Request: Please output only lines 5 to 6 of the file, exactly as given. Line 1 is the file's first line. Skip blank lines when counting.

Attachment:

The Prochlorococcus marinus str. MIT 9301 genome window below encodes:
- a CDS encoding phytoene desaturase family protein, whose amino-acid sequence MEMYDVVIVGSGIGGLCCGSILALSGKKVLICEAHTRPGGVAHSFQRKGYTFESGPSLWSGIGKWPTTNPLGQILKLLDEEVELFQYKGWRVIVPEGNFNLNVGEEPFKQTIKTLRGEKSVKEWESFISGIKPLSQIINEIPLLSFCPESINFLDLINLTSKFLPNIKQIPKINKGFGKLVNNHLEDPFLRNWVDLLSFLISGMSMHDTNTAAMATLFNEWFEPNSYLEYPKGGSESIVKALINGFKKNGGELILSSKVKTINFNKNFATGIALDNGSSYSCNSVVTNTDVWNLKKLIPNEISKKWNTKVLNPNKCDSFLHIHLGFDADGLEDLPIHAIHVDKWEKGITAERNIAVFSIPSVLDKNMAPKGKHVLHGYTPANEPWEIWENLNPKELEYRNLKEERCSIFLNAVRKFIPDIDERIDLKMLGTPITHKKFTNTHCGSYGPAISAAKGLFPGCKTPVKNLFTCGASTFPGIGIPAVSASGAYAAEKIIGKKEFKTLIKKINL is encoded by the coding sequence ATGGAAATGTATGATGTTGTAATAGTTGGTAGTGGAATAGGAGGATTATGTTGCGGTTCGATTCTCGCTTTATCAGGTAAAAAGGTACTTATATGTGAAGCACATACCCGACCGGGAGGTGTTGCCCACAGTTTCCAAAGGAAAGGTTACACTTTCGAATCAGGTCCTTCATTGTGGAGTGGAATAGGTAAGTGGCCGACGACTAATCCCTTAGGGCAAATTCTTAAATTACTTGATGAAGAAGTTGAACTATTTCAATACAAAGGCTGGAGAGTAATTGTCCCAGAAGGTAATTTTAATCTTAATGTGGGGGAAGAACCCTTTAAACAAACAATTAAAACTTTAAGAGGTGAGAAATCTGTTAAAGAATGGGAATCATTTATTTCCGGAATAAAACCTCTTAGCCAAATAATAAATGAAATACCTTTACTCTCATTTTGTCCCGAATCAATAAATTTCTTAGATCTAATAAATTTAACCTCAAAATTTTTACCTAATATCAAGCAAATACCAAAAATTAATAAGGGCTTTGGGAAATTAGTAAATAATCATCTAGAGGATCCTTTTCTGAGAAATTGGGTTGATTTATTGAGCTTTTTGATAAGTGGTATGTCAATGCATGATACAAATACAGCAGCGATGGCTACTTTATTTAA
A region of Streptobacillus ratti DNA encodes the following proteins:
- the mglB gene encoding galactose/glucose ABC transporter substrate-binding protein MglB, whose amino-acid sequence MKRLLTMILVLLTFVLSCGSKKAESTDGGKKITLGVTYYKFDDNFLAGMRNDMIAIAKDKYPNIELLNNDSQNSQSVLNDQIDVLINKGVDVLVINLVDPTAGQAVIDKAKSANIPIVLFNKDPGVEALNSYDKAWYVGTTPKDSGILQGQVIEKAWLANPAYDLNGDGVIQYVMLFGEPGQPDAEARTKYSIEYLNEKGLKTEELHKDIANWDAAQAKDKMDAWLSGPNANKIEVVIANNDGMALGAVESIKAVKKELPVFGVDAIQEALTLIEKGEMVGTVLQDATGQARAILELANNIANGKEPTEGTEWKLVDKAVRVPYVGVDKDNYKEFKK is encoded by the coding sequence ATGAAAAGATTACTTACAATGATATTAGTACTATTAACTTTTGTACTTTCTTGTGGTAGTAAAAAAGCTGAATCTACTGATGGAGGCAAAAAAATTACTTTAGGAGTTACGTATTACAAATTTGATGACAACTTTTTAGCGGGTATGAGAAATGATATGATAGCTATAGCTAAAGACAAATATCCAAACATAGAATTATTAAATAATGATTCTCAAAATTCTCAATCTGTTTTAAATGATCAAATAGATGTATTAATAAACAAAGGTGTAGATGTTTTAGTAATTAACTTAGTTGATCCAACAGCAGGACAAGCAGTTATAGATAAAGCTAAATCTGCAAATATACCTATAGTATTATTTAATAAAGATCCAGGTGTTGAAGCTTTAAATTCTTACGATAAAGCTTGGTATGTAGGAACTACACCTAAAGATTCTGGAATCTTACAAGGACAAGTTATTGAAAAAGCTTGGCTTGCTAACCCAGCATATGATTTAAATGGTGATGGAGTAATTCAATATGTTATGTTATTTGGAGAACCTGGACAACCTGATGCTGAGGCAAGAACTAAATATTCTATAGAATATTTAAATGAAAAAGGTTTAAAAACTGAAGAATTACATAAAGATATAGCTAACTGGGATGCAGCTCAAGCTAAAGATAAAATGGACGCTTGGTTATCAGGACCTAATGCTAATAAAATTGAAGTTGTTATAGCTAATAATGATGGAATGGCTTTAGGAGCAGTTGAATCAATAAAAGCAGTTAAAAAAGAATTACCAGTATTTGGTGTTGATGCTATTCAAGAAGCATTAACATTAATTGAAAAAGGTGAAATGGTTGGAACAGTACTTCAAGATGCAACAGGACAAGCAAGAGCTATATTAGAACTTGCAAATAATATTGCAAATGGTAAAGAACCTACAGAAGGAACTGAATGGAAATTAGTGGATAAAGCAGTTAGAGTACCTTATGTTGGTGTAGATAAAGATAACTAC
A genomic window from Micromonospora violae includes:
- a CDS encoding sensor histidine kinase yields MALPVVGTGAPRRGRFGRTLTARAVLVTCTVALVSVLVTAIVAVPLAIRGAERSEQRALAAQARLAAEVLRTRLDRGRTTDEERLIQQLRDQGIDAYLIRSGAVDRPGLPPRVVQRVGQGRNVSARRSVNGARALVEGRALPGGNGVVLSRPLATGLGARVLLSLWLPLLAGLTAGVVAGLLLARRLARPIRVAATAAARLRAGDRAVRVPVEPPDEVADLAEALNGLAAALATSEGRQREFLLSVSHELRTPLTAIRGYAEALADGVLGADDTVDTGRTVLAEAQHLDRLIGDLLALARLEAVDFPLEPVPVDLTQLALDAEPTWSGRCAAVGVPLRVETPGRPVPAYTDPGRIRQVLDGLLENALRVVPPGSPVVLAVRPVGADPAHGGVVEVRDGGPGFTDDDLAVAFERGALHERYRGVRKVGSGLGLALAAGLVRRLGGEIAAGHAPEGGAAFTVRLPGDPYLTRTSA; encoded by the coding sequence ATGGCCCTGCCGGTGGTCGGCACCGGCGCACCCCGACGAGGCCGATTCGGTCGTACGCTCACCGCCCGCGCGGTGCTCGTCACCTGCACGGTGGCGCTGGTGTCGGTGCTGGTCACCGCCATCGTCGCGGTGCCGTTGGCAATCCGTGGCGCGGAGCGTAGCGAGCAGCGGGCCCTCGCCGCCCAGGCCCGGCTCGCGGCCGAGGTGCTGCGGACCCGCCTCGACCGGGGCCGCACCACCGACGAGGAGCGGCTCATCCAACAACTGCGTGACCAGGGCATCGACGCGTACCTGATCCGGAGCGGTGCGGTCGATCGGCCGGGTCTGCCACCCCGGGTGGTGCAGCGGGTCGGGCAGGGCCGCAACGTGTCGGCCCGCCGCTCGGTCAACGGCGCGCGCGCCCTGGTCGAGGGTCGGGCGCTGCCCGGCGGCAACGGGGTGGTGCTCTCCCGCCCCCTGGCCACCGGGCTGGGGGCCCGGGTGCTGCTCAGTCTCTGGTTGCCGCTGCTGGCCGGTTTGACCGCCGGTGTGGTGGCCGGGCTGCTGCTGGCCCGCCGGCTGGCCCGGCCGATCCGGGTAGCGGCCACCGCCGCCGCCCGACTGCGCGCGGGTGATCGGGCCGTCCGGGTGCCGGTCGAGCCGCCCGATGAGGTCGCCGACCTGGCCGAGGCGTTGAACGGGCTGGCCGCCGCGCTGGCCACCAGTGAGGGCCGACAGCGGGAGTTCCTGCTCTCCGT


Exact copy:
A genomic window from Micromonospora violae includes:
- a CDS encoding sensor histidine kinase yields MALPVVGTGAPRRGRFGRTLTARAVLVTCTVALVSVLVTAIVAVPLAIRGAERSEQRALAAQARLAAEVLRTRLDRGRTTDEERLIQQLRDQGIDAYLIRSGAVDRPGLPPRVVQRVGQGRNVSARRSVNGARALVEGRALPGGNGVVLSRPLATGLGARVLLSLWLPLLAGLTAGVVAGLLLARRLARPIRVAATAAARLRAGDRAVRVPVEPPDEVADLAEALNGLAAALATSEGRQREFLLSVSHELRTPLTAIRGYAEALADGVLGADDTVDTGRTVLAEAQHLDRLIGDLLALARLEAVDFPLEPVPVDLTQLALDAEPTWSGRCAAVGVPLRVETPGRPVPAYTDPGRIRQVLDGLLENALRVVPPGSPVVLAVRPVGADPAHGGVVEVRDGGPGFTDDDLAVAFERGALHERYRGVRKVGSGLGLALAAGLVRRLGGEIAAGHAPEGGAAFTVRLPGDPYLTRTSA; encoded by the coding sequence ATGGCCCTGCCGGTGGTCGGCACCGGCGCACCCCGACGAGGCCGATTCGGTCGTACGCTCACCGCCCGCGCGGTGCTCGTCACCTGCACGGTGGCGCTGGTGTCGGTGCTGGTCACCGCCATCGTCGCGGTGCCGTTGGCAATCCGTGGCGCGGAGCGTAGCGAGCAGCGGGCCCTCGCCGCCCAGGCCCGGCTCGCGGCCGAGGTGCTGCGGACCCGCCTCGACCGGGGCCGCACCACCGACGAGGAGCGGCTCATCCAACAACTGCGTGACCAGGGCATCGACGCGTACCTGATCCGGAGCGGTGCGGTCGATCGGCCGGGTCTGCCACCCCGGGTGGTGCAGCGGGTCGGGCAGGGCCGCAACGTGTCGGCCCGCCGCTCGGTCAACGGCGCGCGCGCCCTGGTCGAGGGTCGGGCGCTGCCCGGCGGCAACGGGGTGGTGCTCTCCCGCCCCCTGGCCACCGGGCTGGGGGCCCGGGTGCTGCTCAGTCTCTGGTTGCCGCTGCTGGCCGGTTTGACCGCCGGTGTGGTGGCCGGGCTGCTGCTGGCCCGCCGGCTGGCCCGGCCGATCCGGGTAGCGGCCACCGCCGCCGCCCGACTGCGCGCGGGTGATCGGGCCGTCCGGGTGCCGGTCGAGCCGCCCGATGAGGTCGCCGACCTGGCCGAGGCGTTGAACGGGCTGGCCGCCGCGCTGGCCACCAGTGAGGGCCGACAGCGGGAGTTCCTGCTCTCCGT